2005, R, 96 min. Directed by Mike Mills. Starring Lou Pucci, Tilda Swinton, Vince Vaughn, Vincent D’Onofrio, Keanu Reeves, Benjamin Bratt, Kelli Garner, Chase Offerle.

REVIEWED By Kimberley Jones, Fri., Oct. 7, 2005

Let me for the moment put aside the illusion of critical authority and be frank with you: I don’t know if you’re going to like this movie. I know we critics come off like awful blowhards, pontificating loudly about how you should love what we love, and hate what we hate (see: Waiting ..., Austin Chronicle, Oct. 7, 2005), but let’s forget that for now. I repeat: I don’t know if you’re going to like this movie. It’s the kind of movie that lives and dies by a viewer’s own idiosyncrasies, and Thumbsucker found my soft spots for sure. Based on Walter Kirn’s 1999 novel, Thumbsucker details roughly a year in the life of Justin Cobb, an Oregon-based 17-year-old and lifelong thumbsucker. Along the way, Justin (Pucci) tries to kick the habit, gets diagnosed with attention deficit disorder, falls for a girl with a peculiar seduction technique, and fights – a lot – with his well-meaning but exasperated parents (Swinton and D’Onofrio, both wonderfully affecting in uncommon roles for them). Although Thumbsucker (from music video vet Mike Mills) never feels uncontrolled, its plotting realistically mimics a teenager’s adriftness and tendency toward hairpin-turn mood shifts. At 17, a person can rocket from bewildered to euphoric to murderous in a matter of moments, and Thumbsucker mostly captures the spirit of the age. There are, however, the occasional absurdities and plot coincidences that I suspect played more organically in the novel form; bigger-picture emotions and themes also have the feel of being only thinly traced from their literary origins. A recurring fantasy motif never pans out, and the score, by Tim DeLaughter’s Polyphonic Spree, is dangerously close to twee. Mills’ debut is imperfect, all right, and yet: There’s something there. I can’t pinpoint the moment in which Thumbsucker had me in its clutches, but it was revelatory, like waking up one morning and realizing the nice boy next door had slow-burned into that thing that keeps you up at night. The same might be said for Pucci’s Justin. His isn’t a showboating part – Justin is no Igby or Donnie Darko – but he quietly burrows in under the skin and stays put. Pucci – who won Best Actor accolades at the Sundance and Berlin film festivals – begins the film with a voice forever breaking, morphs into a falsely confident Ritalin freak, and ends somewhere else, beaten down but with thumb stuck firmly in mouth. Almost improbably, the heart swells. I wish him nothing but the best.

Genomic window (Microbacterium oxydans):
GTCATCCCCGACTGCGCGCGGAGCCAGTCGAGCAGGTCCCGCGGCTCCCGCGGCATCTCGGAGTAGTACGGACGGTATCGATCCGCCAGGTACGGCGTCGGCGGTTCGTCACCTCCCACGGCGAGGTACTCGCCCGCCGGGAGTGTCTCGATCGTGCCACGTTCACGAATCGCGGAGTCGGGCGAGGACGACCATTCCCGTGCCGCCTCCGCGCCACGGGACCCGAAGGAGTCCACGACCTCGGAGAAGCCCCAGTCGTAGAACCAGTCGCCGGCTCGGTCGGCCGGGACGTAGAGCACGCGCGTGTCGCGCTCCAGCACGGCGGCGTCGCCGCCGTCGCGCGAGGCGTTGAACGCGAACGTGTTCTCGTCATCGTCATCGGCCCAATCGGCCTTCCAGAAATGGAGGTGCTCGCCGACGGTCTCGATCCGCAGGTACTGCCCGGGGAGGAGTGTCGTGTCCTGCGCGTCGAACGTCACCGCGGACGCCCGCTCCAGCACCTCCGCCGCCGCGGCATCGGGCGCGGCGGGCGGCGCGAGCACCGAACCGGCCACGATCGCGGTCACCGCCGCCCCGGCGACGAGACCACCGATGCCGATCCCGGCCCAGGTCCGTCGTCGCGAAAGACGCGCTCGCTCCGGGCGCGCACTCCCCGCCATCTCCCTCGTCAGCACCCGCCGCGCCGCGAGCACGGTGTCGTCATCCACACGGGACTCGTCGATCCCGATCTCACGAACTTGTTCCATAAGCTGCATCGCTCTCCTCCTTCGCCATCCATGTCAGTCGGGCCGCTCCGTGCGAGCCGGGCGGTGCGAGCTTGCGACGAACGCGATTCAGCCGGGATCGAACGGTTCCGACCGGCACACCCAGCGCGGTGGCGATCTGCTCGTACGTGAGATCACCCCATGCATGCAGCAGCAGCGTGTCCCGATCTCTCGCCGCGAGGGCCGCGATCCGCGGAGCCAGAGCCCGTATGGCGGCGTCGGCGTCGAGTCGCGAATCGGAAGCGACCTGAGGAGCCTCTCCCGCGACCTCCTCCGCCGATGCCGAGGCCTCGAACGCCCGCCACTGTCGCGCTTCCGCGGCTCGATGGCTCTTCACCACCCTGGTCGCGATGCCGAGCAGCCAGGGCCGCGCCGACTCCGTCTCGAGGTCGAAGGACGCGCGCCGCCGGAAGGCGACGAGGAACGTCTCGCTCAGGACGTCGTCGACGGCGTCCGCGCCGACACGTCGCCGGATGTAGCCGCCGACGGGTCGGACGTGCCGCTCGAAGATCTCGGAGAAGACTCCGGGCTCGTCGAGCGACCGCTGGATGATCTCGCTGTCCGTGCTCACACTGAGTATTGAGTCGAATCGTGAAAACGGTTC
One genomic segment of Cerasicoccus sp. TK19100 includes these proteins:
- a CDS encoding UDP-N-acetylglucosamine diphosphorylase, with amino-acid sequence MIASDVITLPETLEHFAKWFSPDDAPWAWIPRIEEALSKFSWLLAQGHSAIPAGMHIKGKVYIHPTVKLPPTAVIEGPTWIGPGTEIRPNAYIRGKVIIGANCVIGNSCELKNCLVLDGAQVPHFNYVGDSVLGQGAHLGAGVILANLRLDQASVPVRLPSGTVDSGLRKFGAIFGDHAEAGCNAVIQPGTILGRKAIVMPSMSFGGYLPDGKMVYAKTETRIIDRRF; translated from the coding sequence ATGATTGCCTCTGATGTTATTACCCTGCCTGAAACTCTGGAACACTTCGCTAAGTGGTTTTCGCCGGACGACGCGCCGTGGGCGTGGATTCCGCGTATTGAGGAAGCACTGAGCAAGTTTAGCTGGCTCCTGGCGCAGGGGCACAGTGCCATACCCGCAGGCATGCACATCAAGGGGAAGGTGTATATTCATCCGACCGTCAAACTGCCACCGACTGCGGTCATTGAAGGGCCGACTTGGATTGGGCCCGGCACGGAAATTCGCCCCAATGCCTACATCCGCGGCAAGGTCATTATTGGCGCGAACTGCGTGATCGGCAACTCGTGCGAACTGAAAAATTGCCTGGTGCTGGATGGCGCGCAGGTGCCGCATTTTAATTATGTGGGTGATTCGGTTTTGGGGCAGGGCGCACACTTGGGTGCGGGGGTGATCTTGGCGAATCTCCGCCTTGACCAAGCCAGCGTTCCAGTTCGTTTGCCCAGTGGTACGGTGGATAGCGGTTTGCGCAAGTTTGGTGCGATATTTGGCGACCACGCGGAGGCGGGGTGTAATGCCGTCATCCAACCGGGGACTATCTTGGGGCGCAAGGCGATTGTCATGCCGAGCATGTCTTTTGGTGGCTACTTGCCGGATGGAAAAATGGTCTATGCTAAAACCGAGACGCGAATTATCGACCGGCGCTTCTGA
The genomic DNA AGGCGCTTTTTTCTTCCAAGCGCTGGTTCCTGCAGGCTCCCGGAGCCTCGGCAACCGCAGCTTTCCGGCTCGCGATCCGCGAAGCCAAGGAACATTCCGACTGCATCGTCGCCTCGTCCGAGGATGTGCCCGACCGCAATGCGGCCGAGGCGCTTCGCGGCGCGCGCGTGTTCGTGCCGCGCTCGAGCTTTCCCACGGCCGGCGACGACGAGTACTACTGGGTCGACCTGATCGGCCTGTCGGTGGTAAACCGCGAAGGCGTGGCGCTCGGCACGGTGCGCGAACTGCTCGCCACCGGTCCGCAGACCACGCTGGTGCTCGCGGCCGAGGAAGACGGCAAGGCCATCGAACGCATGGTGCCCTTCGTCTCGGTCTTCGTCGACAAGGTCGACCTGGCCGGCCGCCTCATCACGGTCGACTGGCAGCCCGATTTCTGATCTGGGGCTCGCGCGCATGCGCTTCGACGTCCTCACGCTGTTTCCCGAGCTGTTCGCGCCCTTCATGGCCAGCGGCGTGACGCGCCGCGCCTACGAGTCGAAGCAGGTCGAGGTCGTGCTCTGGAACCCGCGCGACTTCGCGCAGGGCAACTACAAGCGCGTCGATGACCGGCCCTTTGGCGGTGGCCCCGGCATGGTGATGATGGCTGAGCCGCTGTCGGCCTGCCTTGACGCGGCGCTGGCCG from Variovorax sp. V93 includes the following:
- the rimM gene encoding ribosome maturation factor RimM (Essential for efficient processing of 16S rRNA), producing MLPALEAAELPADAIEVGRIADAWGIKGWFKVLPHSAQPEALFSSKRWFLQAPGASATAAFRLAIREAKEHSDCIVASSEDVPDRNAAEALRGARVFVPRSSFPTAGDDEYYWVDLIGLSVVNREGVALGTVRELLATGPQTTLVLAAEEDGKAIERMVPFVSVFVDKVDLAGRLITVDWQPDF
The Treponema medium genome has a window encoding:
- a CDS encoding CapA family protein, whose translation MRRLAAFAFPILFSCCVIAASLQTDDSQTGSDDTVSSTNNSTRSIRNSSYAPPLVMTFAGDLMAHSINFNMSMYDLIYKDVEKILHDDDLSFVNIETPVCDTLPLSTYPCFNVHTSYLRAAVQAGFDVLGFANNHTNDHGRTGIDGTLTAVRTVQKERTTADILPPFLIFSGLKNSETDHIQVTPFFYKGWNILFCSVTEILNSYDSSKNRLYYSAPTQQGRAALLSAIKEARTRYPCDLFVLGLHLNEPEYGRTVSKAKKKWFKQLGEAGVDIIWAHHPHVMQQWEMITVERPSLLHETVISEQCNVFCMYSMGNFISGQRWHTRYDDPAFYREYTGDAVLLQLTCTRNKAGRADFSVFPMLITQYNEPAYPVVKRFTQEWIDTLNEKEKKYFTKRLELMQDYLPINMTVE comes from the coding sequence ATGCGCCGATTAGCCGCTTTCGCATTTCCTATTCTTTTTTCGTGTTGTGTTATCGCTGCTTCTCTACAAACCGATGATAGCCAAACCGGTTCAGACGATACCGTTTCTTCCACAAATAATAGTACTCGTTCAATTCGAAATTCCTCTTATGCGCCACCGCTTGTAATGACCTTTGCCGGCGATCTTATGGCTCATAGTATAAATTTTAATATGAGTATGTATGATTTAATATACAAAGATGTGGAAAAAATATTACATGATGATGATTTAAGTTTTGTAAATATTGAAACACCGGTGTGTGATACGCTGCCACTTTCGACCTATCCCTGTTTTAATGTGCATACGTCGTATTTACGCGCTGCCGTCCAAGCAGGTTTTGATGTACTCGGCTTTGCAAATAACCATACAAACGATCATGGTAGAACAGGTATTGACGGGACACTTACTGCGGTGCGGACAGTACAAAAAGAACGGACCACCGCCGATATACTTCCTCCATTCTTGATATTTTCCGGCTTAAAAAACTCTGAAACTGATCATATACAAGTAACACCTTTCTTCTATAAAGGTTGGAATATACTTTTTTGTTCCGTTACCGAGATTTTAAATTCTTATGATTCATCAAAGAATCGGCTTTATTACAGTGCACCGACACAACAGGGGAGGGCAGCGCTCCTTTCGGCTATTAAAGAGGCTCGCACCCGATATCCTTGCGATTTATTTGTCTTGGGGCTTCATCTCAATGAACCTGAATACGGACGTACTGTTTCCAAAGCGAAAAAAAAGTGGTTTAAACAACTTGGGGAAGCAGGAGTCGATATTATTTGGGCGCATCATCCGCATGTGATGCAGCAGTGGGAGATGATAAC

A note to readers: Bold and uncensored, The Austin Chronicle has been Austin’s independent news source for almost 40 years, expressing the community’s political and environmental concerns and supporting its active cultural scene. Now more than ever, we need your support to continue supplying Austin with independent, free press. If real news is important to you, please consider making a donation of $5, $10 or whatever you can afford, to help keep our journalism on stands.

Support the Chronicle  

More Mike Mills
This Is What Mourning Looks Like
This Is What Mourning Looks Like
'Beginners' sits shivah, postmodern-style and with profound humor and heart

Melanie Haupt, June 24, 2011

More Mike Mills Films
20th Century Women
Bening shines in this tender, heartfelt film

Kimberley Jones, Jan. 20, 2017

Christopher Plummer and Ewan McGregor play father and son in this lovely drama about what happens to both after the older man discovers near the end of his life that he's gay.

Kimberley Jones, June 24, 2011

More by Kimberley Jones
We Have an Issue: Giving Thanks
We Have an Issue: Giving Thanks
In this week’s issue, we celebrate 20 in 2020 working to make Austin a better, more equitable, more compassionate place

Nov. 27, 2020

Skip Big Box Shopping and Spend Your Black Friday Dollars Locally Instead
Skip Big Box Shopping and Spend Your Black Friday Dollars Locally Instead
Austin businesses need your support more than ever

Nov. 24, 2020


Thumbsucker, Mike Mills, Lou Pucci, Tilda Swinton, Vince Vaughn, Vincent D’Onofrio, Keanu Reeves, Benjamin Bratt, Kelli Garner, Chase Offerle

One click gets you all the newsletters listed below

Breaking news, arts coverage, and daily events

Can't keep up with happenings around town? We can help.

Austin's queerest news and events

New recipes and food news delivered Mondays

All questions answered (satisfaction not guaranteed)

Information is power. Support the free press, so we can support Austin.   Support the Chronicle